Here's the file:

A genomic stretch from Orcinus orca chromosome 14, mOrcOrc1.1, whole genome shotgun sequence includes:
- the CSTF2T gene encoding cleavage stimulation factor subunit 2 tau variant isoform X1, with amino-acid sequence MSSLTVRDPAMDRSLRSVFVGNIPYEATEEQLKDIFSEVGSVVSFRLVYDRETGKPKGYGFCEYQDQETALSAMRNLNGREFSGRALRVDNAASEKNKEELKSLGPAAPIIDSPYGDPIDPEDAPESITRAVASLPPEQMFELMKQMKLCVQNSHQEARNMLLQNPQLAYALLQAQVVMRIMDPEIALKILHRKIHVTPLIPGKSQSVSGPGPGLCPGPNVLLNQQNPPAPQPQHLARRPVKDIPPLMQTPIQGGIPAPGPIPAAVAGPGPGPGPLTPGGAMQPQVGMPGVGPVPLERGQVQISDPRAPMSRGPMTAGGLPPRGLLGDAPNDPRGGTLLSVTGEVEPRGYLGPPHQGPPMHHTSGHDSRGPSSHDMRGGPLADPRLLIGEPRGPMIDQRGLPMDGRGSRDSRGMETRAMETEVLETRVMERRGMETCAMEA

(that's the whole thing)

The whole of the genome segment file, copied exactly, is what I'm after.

A genomic stretch from Orcinus orca chromosome 14, mOrcOrc1.1, whole genome shotgun sequence includes:
- the CSTF2T gene encoding cleavage stimulation factor subunit 2 tau variant isoform X1, with amino-acid sequence MSSLTVRDPAMDRSLRSVFVGNIPYEATEEQLKDIFSEVGSVVSFRLVYDRETGKPKGYGFCEYQDQETALSAMRNLNGREFSGRALRVDNAASEKNKEELKSLGPAAPIIDSPYGDPIDPEDAPESITRAVASLPPEQMFELMKQMKLCVQNSHQEARNMLLQNPQLAYALLQAQVVMRIMDPEIALKILHRKIHVTPLIPGKSQSVSGPGPGLCPGPNVLLNQQNPPAPQPQHLARRPVKDIPPLMQTPIQGGIPAPGPIPAAVAGPGPGPGPLTPGGAMQPQVGMPGVGPVPLERGQVQISDPRAPMSRGPMTAGGLPPRGLLGDAPNDPRGGTLLSVTGEVEPRGYLGPPHQGPPMHHTSGHDSRGPSSHDMRGGPLADPRLLIGEPRGPMIDQRGLPMDGRGSRDSRGMETRAMETEVLETRVMERRGMETCAMEA